Posted in History

The Decline and Fall of the British Empire, 1781-1997

Author: Piers Brendon

Publisher: Vintage Books USA

ISBN: 0307388417

Category: History

Page: 786

View: 7433

Chronicles Britain's rise to imperial might in the wake of the American Revolution, recording life in its diverse colonies and reflecting on the inherent weaknesses of the empire, its inevitable decline, and its legacy for the present.
Posted in History

The Rise and Fall of Merry England

The Ritual Year, 1400-1700

Author: Ronald Hutton

Publisher: Oxford University Press, USA

ISBN: 9780192854476

Category: History

Page: 366

View: 1661

Highly readable and entertaining, Ronald Hutton's acclaimed work is the first comprehensive account of the religious and secular rituals of late medieval and early modern England.
Posted in History

The Fall and Rise of the Stately Home

Author: Peter Mandler

Publisher: Yale University Press

ISBN: 9780300078695

Category: History

Page: 523

View: 4526

How much do the English really care about this stately homes? In this path-breaking and wide-ranging account of the changing fortunes and status of the stately homes of England over the past two centuries, Peter Mandler melds social, cultural, artistic and political perspectives and reveals much about the relationship of the nation to its past and its traditional ruling elite. Challenging the prevailing view of a modern English culture besotted with its history and its aristocracy, Mandler portrays instead a continuously changing and modernizing society in which both popular and intellectual attitudes towards the aristocracy - and its stately homes - have veered from selective appreciation to outright hostility, and only recently to thoroughgoing admiration. With great panache, Mandler adds the missing pieces to the story of the country house. Going beyond its architects and its owners, he brings to centre stage a much wider cast of characters - aristocratic entrepreneurs, anti-aristocratic politicians, campaigning conservationists, ordinary sightseers, and votersand a scenario full of incident and of local and national colour. He traces attitudes towards stately homes, beginning in the first half of the nineteenth century when public feeling about the aristocracy was mixed and divided, and criticism of the 'foreign' and 'exclusive' image of the aristocratic country house was widespread. At the same time, interest grew in those older houses that symbolized an olden time of imagined national harmony. The Victorian period saw also the first mass tourist industry, and a strong popular demand emerged for the right to visit all the stately homes. By the 1880s, however, hostility towards the aristocracy made appreciation of any country house politically treacherous, and interest in aristocratic heritage declined steadily for sixty years. Only after 1945, when the aristocracy was no longer seen as a threat, was a gentle revival of the stately homes possible, Mandler contends, and only since the 1970s has that revival become a triumphant appreciation. He enters the current debate with a discussion of how far people today - and tomorrow - are willing to see the aristocracy's heritage as their own.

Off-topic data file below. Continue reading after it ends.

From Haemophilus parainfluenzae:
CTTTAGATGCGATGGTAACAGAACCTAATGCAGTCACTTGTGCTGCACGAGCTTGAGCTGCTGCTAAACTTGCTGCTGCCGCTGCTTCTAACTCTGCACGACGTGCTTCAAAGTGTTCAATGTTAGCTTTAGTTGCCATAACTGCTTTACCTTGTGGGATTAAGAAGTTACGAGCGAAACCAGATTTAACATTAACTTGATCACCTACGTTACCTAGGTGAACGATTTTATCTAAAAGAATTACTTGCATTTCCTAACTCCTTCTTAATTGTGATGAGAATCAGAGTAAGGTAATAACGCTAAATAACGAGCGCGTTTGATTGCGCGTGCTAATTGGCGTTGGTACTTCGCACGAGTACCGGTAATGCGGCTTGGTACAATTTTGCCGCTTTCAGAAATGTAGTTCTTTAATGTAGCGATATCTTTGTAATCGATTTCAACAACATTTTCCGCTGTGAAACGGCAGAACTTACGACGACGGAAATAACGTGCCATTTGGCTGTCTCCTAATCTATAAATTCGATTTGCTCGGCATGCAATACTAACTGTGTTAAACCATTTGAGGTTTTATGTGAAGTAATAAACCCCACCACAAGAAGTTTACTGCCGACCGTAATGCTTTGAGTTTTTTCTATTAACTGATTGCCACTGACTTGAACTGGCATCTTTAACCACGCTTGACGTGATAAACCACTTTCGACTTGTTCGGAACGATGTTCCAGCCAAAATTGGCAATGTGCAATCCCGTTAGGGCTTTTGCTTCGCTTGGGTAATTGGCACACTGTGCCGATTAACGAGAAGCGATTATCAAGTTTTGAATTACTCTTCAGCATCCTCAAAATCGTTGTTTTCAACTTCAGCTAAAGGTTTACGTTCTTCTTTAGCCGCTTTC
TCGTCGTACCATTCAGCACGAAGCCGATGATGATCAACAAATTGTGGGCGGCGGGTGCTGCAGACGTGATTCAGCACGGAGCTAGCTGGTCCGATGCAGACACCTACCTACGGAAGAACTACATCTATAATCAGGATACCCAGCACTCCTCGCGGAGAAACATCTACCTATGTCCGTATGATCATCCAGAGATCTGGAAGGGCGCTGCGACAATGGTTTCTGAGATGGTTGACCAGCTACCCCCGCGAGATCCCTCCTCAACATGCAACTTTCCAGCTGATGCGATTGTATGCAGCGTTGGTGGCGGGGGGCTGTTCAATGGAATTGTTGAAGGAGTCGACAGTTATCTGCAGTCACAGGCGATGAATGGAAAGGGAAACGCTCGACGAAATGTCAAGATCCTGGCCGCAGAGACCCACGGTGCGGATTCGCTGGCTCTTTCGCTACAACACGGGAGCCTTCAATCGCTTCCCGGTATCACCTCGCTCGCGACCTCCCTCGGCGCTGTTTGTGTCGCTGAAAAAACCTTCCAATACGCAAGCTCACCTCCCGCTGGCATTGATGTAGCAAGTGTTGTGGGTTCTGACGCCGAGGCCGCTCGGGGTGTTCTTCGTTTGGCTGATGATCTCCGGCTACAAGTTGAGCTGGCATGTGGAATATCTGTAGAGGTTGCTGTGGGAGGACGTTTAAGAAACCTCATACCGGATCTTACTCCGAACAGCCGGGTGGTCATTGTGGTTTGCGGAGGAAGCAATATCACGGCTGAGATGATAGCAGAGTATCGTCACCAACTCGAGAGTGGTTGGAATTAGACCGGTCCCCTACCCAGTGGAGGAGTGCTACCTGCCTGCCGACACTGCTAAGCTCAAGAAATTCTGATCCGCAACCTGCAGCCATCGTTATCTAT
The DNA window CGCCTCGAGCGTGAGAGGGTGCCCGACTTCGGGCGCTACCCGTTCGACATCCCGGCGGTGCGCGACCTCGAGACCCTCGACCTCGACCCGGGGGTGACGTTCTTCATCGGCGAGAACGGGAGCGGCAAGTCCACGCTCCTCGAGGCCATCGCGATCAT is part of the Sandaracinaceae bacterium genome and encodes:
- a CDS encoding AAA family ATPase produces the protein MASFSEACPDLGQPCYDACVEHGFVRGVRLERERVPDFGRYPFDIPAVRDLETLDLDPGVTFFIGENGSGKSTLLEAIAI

Posted in History

The Battle of Hastings

The Fall of Anglo-Saxon England

Author: Harriet Harvey Wood

Publisher: Atlantic Books (UK)

ISBN: 9781843548089

Category: History

Page: 257

View: 4992

King Harold ought to have won the battle of Hasting without difficulty and have lived to enjoy a peaceful and enlightened reign. That he lost to William of Normandy was largely a matter of sheer bad luck. Harriet Harvey Wood's new history explores the background and lead-up to the invasion, the motives of the leading players, the state of warfare in England and Normandy in 1066, and the events of the battle itself. She shows how King Harold eventually came to be defeated and reveals that, far from bringing culture and enlightenment to England, the Normans' aggressive and illegal invasion in fact destroyed one of Europe's longest-established and most highly developed civilizations.
Posted in History